Mortimer Garth Club (now known as Mortimer Football Club) team photograph, 1935-36 season, including (back row, far right) the founder and patroness of the Club, Miss Bertha G. P. Capron of Garth House and Little Garth, Mortimer

Mortimer has several senior football teams including Mortimer FC as well as two youth football teams; Mortimer Stingers and Mortimer Hornets. Mortimer Football Club was founded as the Mortimer Garth Club by Miss Bertha G. P. Capron of Garth House (and later of Little Garth), Mortimer. Miss Capron also paid for the construction of a hall for the Garth Club,[3] known as the Garth Hall, in 1915.[4] Miss Capron (1863-1954) was the eldest daughter of the Rev. George Halliley Capron of Southwick Hall and Stoke Doyle, Northamptonshire, and settled in Mortimer with her unmarried sisters after her brother inherited the Southwick estates in 1909.[5]

Mortimer FC is currently in the Reading Football League Senior Division, in tier 11 of the football pyramid. Mortimer has won the League four times; in 1993-4, 1994–5, 1996–7 and 2001–02.

Mortimer has amateur cricket and tennis clubs, cubs, scouts, girl guides and brownies clubs as well as the Mortimer Dramatic Society. A community centre was completed in the autumn of 2009, which is used as a cricket pavilion. The fairground is also used for travelling funfares.

On taking over from Sewards Supermarket, Budgens also took over the tradition of arranging the annual 'fun run', a 10 kilometre race around the village, which generally takes place on the last Sunday of September.

Notable people[edit]

  • Lt. Col. Herbert St Maur Carter D.S.O., M.D.- a surgeon who retired to Mortimer after service in the Royal Army Medical Corps. Decorated by the British and Serbian governments.[6]
  • Robert Newman (former England bowls champion)[7]
  • David Tuttle (former professional footballer and manager)
  • Rt Hon Sir John Mowbray, 1st Bt, PC, MP, JP, DL, DCL (1815-1899), MP for Oxford University 1868-99 and Father of the House of Commons 1898-99, lived at Warennes Wood,[8] Mortimer.[9]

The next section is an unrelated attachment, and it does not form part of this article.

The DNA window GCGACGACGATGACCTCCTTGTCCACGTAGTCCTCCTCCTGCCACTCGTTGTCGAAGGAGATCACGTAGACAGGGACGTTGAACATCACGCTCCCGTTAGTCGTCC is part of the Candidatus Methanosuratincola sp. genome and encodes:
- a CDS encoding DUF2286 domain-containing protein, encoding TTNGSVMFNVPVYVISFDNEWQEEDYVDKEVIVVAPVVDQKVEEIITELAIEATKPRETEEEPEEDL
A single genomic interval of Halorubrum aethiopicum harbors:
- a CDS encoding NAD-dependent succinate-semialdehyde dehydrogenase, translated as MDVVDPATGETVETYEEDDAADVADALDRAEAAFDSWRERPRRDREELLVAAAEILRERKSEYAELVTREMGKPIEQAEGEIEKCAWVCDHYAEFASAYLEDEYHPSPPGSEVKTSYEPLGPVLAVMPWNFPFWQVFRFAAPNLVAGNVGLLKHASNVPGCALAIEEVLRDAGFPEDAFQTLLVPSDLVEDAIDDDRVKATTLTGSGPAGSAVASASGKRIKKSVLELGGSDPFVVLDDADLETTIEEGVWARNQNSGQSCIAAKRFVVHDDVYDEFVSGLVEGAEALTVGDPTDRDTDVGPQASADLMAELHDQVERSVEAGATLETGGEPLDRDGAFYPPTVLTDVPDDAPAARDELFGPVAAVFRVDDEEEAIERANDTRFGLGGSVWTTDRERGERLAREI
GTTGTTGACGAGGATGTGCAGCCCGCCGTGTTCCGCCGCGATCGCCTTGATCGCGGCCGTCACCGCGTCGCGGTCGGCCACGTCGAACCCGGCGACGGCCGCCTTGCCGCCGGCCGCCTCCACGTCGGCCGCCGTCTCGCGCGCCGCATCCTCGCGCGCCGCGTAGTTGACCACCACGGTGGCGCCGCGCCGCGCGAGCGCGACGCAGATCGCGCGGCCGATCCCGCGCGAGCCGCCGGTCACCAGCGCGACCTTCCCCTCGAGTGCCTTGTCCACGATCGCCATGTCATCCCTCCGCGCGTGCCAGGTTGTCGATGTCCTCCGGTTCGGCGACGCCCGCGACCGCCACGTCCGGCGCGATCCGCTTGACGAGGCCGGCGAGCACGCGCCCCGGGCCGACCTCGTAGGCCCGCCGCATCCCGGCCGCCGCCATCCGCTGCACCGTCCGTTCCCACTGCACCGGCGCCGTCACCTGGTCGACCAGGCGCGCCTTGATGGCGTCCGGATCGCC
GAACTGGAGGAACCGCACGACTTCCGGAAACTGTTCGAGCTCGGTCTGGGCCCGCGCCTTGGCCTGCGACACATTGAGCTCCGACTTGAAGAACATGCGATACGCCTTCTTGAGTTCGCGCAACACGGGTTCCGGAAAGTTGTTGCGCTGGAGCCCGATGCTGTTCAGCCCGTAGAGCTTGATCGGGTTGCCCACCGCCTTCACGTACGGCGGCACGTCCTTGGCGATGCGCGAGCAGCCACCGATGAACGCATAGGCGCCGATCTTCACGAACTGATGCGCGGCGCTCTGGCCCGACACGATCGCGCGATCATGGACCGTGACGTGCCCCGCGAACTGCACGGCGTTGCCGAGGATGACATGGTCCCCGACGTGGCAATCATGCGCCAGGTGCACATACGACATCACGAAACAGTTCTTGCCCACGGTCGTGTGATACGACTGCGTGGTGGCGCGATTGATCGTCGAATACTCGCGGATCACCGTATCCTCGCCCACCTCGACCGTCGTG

• Sir Robert Mowbray, 2nd Bt, MP, JP, DL (1850-1916), MP for Prestwich and Lambeth, lived at Warennes Wood,[8] Mortimer.[9]
  • Professor Kenneth Mason MC (1887-1976), Professor of Geography, Oxford University 1932-53, lived at Sylvanway, West End Road, Mortimer.[9]
  • Julia Foot (nee Neville) RGN, RMN, DN, BSc (Hons) - District Nurse and Community Matron and Non Medical Prescriber 1965 to present day born in Briar Lea Road and lived in West End Road and Summerlug (off St Marys Road). Worked at Basingstoke District Hospital, Battle Hospital Reading and Chase Farm in Enfield. Community Nursing in Enfield and Stevenage.*

References[edit]

  1. ^ "Local statistics". Office for National Statistics.
  2. ^ "Reading Bus Timetables" (PDF). Archived from the original (PDF) on 12 June 2013. Retrieved 12 March 2013.
  3. ^ "About Garth Hall". West Berkshire Council website. Retrieved 8 September 2016.
  4. ^ "Community Right to Bid" (PDF). Stratford Mortimer Parish Council Newsletter (October 2013): 11. Retrieved 8 September 2016.
  5. ^ "Capron of Southwick Hall". Burke's Landed Gentry vol I. (1965). pp. 119–120.
  6. ^ "Lieutenant-Colonel H. St. Maur Carter". The British Medical Journal. 1 (5018): 591. 9 March 1957. JSTOR 20361081.
  7. ^ "Bowls Triples gives Newman the full set". The Telegraph. Retrieved 10 April 2002.
  8. ^ a b "Houses" (PDF). Mortimer Village. Retrieved 8 September 2016.
  9. ^ a b c Who's Who. A&C Black.

External links[edit]